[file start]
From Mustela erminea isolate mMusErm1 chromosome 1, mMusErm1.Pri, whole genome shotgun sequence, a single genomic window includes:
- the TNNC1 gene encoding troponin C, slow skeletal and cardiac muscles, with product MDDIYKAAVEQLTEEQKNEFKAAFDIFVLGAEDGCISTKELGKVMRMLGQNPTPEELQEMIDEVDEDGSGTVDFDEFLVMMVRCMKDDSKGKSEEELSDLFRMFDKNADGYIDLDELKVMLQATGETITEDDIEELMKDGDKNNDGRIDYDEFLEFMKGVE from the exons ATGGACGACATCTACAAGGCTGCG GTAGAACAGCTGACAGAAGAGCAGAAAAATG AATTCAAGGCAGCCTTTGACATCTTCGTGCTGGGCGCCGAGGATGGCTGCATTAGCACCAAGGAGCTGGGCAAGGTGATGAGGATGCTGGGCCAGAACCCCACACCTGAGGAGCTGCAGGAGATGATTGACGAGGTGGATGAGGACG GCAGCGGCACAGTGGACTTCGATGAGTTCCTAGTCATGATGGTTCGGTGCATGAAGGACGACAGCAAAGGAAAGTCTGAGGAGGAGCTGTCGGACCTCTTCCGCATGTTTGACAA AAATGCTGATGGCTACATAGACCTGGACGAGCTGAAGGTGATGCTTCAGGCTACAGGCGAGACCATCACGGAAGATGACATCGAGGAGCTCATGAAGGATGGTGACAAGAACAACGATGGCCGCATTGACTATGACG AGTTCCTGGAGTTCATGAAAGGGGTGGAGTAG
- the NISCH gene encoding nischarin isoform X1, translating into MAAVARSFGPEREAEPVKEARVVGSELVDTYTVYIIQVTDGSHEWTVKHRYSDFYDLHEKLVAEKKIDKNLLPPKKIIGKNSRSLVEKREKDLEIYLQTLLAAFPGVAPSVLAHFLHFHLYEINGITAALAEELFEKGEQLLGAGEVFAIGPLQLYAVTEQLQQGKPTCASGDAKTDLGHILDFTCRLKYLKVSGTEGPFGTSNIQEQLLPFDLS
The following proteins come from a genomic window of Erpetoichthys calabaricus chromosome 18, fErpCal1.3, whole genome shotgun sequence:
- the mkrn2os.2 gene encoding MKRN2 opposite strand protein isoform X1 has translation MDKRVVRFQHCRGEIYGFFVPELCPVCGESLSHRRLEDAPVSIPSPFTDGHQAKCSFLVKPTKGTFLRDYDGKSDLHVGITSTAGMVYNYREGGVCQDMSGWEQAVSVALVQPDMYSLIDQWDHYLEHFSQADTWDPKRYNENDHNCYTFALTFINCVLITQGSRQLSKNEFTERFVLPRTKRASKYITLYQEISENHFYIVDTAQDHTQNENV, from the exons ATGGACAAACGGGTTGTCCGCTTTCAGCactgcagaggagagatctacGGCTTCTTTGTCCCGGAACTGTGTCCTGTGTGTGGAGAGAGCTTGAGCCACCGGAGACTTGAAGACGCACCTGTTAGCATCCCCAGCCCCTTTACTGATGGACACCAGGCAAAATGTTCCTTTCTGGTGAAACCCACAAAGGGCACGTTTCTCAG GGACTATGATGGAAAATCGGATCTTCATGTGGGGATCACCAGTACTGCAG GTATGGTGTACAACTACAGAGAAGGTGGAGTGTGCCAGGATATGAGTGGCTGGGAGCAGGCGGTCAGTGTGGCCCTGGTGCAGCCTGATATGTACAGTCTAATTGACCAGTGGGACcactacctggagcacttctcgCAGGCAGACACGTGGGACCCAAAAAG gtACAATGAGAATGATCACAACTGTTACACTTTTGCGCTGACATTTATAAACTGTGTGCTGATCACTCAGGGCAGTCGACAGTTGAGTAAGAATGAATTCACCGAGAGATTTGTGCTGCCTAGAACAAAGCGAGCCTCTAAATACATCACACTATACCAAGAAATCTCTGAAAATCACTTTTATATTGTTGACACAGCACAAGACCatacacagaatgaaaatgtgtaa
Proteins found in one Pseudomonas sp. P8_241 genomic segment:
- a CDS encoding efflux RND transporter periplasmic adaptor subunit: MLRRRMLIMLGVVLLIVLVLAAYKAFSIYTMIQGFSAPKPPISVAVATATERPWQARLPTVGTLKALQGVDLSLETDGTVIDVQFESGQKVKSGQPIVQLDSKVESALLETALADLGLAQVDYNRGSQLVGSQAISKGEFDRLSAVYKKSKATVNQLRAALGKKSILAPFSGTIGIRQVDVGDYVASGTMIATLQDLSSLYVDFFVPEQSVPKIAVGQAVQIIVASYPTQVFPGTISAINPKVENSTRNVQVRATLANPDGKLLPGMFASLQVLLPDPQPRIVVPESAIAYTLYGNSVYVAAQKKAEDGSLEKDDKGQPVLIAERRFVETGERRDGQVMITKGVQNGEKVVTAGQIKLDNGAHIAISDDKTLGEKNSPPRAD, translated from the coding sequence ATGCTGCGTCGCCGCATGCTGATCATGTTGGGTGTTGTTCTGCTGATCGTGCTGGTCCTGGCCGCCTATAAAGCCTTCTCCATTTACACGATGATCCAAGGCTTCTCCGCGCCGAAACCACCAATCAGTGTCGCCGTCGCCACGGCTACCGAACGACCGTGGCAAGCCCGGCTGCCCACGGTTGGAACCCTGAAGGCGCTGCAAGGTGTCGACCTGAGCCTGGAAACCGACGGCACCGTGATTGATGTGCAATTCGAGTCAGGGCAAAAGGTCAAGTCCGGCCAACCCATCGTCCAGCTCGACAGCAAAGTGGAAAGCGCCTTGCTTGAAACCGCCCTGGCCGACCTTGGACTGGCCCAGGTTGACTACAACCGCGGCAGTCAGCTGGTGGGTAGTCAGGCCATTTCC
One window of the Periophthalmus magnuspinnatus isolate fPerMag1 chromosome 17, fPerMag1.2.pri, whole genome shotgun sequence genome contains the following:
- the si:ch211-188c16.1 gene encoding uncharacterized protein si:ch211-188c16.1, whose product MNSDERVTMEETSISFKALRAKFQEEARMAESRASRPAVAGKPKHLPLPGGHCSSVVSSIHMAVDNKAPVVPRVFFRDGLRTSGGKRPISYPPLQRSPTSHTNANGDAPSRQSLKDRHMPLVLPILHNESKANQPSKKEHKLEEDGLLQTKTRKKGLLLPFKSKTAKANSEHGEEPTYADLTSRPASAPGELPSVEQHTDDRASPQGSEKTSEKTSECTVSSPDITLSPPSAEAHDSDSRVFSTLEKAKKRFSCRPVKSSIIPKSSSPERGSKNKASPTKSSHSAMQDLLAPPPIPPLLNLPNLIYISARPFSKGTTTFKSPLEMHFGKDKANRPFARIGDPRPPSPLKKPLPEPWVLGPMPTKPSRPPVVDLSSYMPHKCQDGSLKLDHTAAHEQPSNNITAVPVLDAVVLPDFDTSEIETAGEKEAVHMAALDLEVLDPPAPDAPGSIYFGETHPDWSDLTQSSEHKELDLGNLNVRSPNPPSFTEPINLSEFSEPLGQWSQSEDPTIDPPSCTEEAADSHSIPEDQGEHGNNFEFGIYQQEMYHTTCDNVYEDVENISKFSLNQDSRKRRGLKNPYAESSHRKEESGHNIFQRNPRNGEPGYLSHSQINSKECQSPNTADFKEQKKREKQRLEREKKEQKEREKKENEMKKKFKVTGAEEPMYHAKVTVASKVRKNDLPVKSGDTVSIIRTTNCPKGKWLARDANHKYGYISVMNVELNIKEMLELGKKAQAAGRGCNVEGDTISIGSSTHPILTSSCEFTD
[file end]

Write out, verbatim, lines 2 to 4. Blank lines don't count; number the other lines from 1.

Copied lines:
- the TNNC1 gene encoding troponin C, slow skeletal and cardiac muscles, with product MDDIYKAAVEQLTEEQKNEFKAAFDIFVLGAEDGCISTKELGKVMRMLGQNPTPEELQEMIDEVDEDGSGTVDFDEFLVMMVRCMKDDSKGKSEEELSDLFRMFDKNADGYIDLDELKVMLQATGETITEDDIEELMKDGDKNNDGRIDYDEFLEFMKGVE from the exons ATGGACGACATCTACAAGGCTGCG GTAGAACAGCTGACAGAAGAGCAGAAAAATG AATTCAAGGCAGCCTTTGACATCTTCGTGCTGGGCGCCGAGGATGGCTGCATTAGCACCAAGGAGCTGGGCAAGGTGATGAGGATGCTGGGCCAGAACCCCACACCTGAGGAGCTGCAGGAGATGATTGACGAGGTGGATGAGGACG GCAGCGGCACAGTGGACTTCGATGAGTTCCTAGTCATGATGGTTCGGTGCATGAAGGACGACAGCAAAGGAAAGTCTGAGGAGGAGCTGTCGGACCTCTTCCGCATGTTTGACAA AAATGCTGATGGCTACATAGACCTGGACGAGCTGAAGGTGATGCTTCAGGCTACAGGCGAGACCATCACGGAAGATGACATCGAGGAGCTCATGAAGGATGGTGACAAGAACAACGATGGCCGCATTGACTATGACG AGTTCCTGGAGTTCATGAAAGGGGTGGAGTAG
- the NISCH gene encoding nischarin isoform X1, translating into MAAVARSFGPEREAEPVKEARVVGSELVDTYTVYIIQVTDGSHEWTVKHRYSDFYDLHEKLVAEKKIDKNLLPPKKIIGKNSRSLVEKREKDLEIYLQTLLAAFPGVAPSVLAHFLHFHLYEINGITAALAEELFEKGEQLLGAGEVFAIGPLQLYAVTEQLQQGKPTCASGDAKTDLGHILDFTCRLKYLKVSGTEGPFGTSNIQEQLLPFDLS
The following proteins come from a genomic window of Erpetoichthys calabaricus chromosome 18, fErpCal1.3, whole genome shotgun sequence: